We Bought a Zoo

Unwanted Enclosure


21 December 2011| No Comments on We Bought a Zoo     by Sean Chavel


Sappy, faux heartwarming, and rings false even though it’s based on a true story. We Bought a Zoo tells the story of Benjamin Mee, a widower with two children who buys a dilapidated zoo despite zero experience with farm animals. I have never not enjoyed Matt Damon in anything he does, with his infinite facial tic transformations and mimicking body language, but Damon has never been more his generic self than he is as Mee. He’s warned not to take on the zoo, but he does, with Scarlett Johansson as the nerdy zookeeper. Cameron Crowe (“Jerry Maguire,” “Elizabethtown”) directs with the aid of his iShuffle (soundtrack includes Pearl Jam, Eddie Vedder, Led Zeppelin, Kanye West, Joni Mitchell, Bob Dylan and Simon & Garfunkel). Mostly though, the movie is rambling and obstacle-riddled, the kind that want you to say, “Oh no, don’t let that unlikely circumstance happen to these good people.”

Family dysfunction has a huge schematic role in this Crowe film. Benjamin is still not over the death of his wife, his son Dylan (Colin Ford) is a self-pitying troublemaker whose attention-starving impel shouting matches, and his daughter Rosie (Maggie Elizabeth Jones) who… just wants everybody to be happy. Benjamin’s brother (Thomas Haden Church, an aging smart aleck) tries to warn of looming financial ruin. There are flu shots, and medication, and food supply needed in order to care for the tigers, bears, peacocks and whatever else. Animal shots are injected into the film prosaically, like they’re housewarming ornaments. But close up, Damon does get sneezed on by a bear.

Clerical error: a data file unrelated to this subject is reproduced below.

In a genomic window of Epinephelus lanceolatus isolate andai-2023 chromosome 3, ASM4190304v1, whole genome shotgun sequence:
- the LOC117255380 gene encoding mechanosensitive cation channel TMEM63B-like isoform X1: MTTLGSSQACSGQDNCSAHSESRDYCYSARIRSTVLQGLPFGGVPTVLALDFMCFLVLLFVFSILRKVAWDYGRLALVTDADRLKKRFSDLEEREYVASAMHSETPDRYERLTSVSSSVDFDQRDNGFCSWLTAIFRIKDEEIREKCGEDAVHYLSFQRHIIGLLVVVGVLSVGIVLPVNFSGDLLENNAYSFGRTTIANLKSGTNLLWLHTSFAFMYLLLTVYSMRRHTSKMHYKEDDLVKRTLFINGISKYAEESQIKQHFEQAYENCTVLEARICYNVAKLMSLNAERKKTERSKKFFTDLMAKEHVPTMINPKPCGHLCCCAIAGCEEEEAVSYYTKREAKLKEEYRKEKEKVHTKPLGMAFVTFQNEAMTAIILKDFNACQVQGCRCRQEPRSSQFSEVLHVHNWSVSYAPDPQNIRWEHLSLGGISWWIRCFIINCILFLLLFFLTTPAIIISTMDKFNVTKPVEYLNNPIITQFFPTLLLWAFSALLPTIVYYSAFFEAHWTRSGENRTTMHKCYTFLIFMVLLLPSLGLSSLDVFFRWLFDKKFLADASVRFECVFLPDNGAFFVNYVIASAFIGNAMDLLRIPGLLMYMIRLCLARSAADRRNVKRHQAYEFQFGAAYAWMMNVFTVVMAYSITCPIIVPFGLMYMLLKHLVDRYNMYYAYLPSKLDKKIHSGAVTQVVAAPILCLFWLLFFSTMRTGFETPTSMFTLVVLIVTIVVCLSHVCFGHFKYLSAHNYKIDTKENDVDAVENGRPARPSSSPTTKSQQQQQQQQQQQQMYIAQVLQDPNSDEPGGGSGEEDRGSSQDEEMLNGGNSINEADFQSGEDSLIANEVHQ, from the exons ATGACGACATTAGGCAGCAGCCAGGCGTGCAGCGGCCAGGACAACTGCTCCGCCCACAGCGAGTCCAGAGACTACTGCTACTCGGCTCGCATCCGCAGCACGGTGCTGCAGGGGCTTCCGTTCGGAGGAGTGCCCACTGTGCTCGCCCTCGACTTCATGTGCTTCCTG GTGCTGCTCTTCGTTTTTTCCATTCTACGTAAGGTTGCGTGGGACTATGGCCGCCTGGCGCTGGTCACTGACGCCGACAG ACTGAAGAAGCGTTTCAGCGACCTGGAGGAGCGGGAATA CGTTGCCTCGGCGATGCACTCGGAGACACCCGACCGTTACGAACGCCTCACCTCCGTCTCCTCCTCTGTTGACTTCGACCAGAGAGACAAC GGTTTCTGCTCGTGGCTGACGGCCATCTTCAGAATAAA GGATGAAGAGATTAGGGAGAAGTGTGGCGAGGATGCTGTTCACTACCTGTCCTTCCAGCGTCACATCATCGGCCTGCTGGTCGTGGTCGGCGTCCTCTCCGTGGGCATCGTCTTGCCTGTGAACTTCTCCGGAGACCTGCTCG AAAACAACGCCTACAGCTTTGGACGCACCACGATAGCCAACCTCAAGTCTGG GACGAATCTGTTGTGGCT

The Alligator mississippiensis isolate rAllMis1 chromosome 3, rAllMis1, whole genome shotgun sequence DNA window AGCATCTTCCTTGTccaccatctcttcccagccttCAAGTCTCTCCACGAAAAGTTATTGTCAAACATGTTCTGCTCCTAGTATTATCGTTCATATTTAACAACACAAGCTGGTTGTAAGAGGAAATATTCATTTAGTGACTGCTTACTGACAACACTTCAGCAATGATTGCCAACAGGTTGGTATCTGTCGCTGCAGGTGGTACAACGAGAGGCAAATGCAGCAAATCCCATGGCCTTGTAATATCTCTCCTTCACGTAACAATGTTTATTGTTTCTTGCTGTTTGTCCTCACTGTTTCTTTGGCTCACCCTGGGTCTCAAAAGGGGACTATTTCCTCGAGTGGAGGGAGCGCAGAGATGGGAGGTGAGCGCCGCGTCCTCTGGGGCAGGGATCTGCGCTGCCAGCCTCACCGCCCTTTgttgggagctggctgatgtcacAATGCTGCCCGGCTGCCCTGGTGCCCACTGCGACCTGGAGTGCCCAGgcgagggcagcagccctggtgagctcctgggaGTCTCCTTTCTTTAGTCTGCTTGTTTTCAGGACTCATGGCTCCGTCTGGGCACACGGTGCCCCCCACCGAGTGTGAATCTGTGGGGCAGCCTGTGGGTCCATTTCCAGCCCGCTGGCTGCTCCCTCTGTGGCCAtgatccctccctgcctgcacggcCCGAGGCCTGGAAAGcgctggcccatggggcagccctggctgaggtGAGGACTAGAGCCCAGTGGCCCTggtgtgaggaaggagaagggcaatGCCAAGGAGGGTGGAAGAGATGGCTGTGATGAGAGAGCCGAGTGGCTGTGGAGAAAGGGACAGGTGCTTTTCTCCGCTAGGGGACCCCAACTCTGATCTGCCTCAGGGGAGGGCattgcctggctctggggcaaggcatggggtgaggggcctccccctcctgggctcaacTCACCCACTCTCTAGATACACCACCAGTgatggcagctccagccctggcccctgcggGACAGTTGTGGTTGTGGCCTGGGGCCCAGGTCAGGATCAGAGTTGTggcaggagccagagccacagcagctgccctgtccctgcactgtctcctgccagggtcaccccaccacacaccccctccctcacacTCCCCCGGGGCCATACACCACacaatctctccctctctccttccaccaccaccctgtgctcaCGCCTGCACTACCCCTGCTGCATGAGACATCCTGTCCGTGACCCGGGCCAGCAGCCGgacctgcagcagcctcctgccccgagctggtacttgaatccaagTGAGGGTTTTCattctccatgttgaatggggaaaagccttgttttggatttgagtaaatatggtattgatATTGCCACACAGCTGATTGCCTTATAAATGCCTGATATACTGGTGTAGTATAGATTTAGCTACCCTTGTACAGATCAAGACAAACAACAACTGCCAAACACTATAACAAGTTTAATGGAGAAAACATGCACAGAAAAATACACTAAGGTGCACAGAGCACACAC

I know, it’s trying to be a simplistic family film that can be embraced by everybody. I just don’t think you learn much about zookeeping, the business aspects are unconvincing, the romance subplots are rehash, and I think it is dangerous to put in a scene where kids are heedlessly consorting with snakes. Also, one of my least favorite actors John Michael Higgins (“The Break-Up”) plays a spiteful federal inspector.

Yes, it’s based on a true story. But the real Mee runs his zoo in Dartmoor found in the southwest of England. His backyard acreage looks a lot more like a regulating zoo than the California locales used in Crowe’s shambles of a movie.

124 Minutes. Rated PG.


Film Cousins: “Brewster’s Millions” (1985); “Funny Farm” (1988); “Elizabethtown” (2005); “Duma” (2005).

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Sean Chavel

About The Author / Sean Chavel

Sean Chavel is a Hollywood based author and movie reviewer. He is the Executive Director of flickminute.com, a new website that has adapted the movie review site genre by introducing moodbased and movie experience based reviews.


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